What to with these dusky blue hued damsons that was the question.  Gin seems to be a popular choice at present but I felt the urge for some jelly. If you follow this blog you'll know I love to make jelly. The patience to just let the jewel like liquid drip, drip, drip through the jelly bag to then be boiled up with sugar to be transformed into a jelly that is completely infused with the very essence of the fruit, I just find it so appealing.

So on to the damson jelly which resulted in a jar or two of the darkest purple jelly that is full of the flavour of damson and sweet with a little tartness.  Perfect for me as not a fan of an overly sweet jelly.  A treat for breakfast on hot buttered toast with a nice cup of tea. For a more savoury version I think it would complement some roast pork instead of the usual apple. The sweet and the tart would also be a friend to a creamy Camembert or Brie.

Damson Jelly


1kg damsons
Juice of 2 lemons
150ml water
Sugar, amount dependent on juice from damson

Wash the fruit and place it in a preserving pan with the lemon juice and water.  If you don't have a preserving pan use a large heavy based saucepan.  Bring the fruit slowly to the boil and allow it to simmer for 30-40 minutes, until the fruit is soft.

Pour the fruit into a jelly bag with a large bowl placed underneath it to catch the juice.  Allow the juice to drip through for several hours or overnight. Measure the juice and pour it back into the pan and add 100g of sugar to every 100ml of juice. Stir over a low heat until the sugar has completely dissolved and then raise the heat and rapidly boil until setting point is reached.  So see if the jelly has reached setting point spoon a little on to a chilled saucer.  Let it cool a little for a moment and then push with your finger - if it wrinkles it is ready. If not return to the heat, boil for 5 more minutes and test again. Pour the jelly into warm sterilised jars* and cool before sealing. The damson jelly can be eaten straight away, but it will keep for up to a year.

*You need to make you sterilise the jars properly.  Preheat the oven 120C. Wash the jars in hot soapy water, rinse well and place on their sides in the oven for 15 minutes.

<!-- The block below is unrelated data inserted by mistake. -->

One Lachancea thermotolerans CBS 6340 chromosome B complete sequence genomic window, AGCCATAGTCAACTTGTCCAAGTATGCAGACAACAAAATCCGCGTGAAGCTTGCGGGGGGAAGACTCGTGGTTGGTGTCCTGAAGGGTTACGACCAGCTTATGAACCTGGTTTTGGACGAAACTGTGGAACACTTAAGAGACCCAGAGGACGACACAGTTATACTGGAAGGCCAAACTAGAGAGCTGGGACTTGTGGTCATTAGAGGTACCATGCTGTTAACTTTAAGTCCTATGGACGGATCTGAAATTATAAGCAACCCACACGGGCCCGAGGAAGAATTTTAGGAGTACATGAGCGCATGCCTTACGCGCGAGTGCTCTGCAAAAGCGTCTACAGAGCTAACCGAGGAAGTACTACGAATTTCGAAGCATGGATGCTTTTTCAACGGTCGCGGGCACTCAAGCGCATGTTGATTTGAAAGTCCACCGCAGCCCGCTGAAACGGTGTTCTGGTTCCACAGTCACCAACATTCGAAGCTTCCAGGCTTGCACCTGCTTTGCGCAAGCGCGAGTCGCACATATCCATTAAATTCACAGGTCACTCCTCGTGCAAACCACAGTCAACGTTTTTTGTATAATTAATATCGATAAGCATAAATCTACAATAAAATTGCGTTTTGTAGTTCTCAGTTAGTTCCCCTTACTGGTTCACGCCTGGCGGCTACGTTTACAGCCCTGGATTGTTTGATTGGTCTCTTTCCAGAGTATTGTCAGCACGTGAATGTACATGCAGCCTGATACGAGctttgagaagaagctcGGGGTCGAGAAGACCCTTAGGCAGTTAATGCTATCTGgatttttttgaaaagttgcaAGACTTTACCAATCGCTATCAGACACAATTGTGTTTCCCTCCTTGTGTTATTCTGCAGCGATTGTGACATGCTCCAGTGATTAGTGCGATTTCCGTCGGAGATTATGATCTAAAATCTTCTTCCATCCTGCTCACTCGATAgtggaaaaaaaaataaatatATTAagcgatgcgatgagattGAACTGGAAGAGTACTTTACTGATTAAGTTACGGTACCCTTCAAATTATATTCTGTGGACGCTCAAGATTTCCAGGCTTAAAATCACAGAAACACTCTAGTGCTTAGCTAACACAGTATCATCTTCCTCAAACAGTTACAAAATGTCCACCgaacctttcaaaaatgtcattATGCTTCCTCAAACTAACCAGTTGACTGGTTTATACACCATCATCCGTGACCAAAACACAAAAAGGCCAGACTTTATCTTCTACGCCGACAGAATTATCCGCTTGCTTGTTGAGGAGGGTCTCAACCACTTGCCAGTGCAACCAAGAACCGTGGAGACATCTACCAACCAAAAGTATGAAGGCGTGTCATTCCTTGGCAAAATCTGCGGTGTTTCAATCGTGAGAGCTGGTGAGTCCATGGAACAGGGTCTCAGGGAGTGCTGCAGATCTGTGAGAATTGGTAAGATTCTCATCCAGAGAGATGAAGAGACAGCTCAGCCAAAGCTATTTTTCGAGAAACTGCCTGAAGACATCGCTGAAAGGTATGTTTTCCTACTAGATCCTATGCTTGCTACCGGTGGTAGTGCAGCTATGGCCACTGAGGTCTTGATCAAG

Another gift that came my way were chillies, thanks Kristen. Plump, fat, round red chillies, allegedly fiercely hot according to my Kristen's Indian neighbours who grow them.  Right enough just a tiny nibble will set your mouth all a tingle.  Quite a treat given that all that is usually available are nondescript long, relatively mild chillies and I do love a little bit of heat.  I also had a large bag of red peppers that needed using and was fortunate enough to come across a recipe for a fiery red pepper jelly. 

Red Pepper Jelly, from Jams & Chutneys - Preserving the Harvest by Thane Prince


6 large red peppers, deseeded and halved
12 red chillies, halved - or more or less depending on how much heat you are looking for.
600ml red wine vinegar
1.25kg (2.75lb)granulated sugar*
2 sachets jam setting mix*

*Next time around I will just use the pectin sugar.


Place the peppers and chillies on a food processor and give them a good whizz.  It won't take long at all and you'll have rough paste.
Place the paste in a heavy based saucepan and add the vinegar.  Bring to the boil and let boil away for 5 minutes.  Place the mixture in a jelly bag and let it drip overnight.

Pour the liquid in to a heavy based saucepan and add the sugar.  Bring the mixture slowly to a boil and stir until the sugar is completely dissolved.  Add the jam setting mix and cook at a full rolling boil for 2 minutes and test for a set.  Once the jelly has reached setting point pour it in to sterilised jars and seal.

I just couldn't get this to set quite as much as I would have liked, however taste is what really matters and this jelly is sweet with good hit of heat from the chilli and went perfectly with a little round of Camembert.

And then yesterday I came across something new to me; red tinged greengage.  Not something that I have had before so I couldn't resist grabbing some and besides they were just too pretty in their shades of green and gold with random tinges of red.

Greengage Jam, from Jams & Chutneys - Preserving the Harvest by Thane Prince


1kg / 2.25lbs greengages, stones removed and quartered
750g / 1lb 10oz granulated sugar


Place the fruit and water in preserving pan or heavy based saucepan.  Cook gently over a low heat for 10 minutes. Stir every now and then until the greengages start to soften and release some of their juices.

Add the sugar and continue to simmer until the sugar has completely dissolved.  Increase the heat and bring the mixture to a full rolling boil.  Cook for about 5 minutes and skim off any scum that rises to the surface. Once the jam reaches setting point in to hot sterilsed jars, seal and label.

This jam has a lightness and is full of sweet, mellow pluminess.  And as a result of almost burning the jam there is an after note of caramel, which I think makes this potentially a favourite jam of mine.  I do love when kitchen mishaps deliver something more than what would otherwise have been achieved.  So go on, and give bottling a little of Summer a go.


15 February 2011

Manuka Bacon, Apple & Goat's Cheese Salad with Honey Lemon Dressing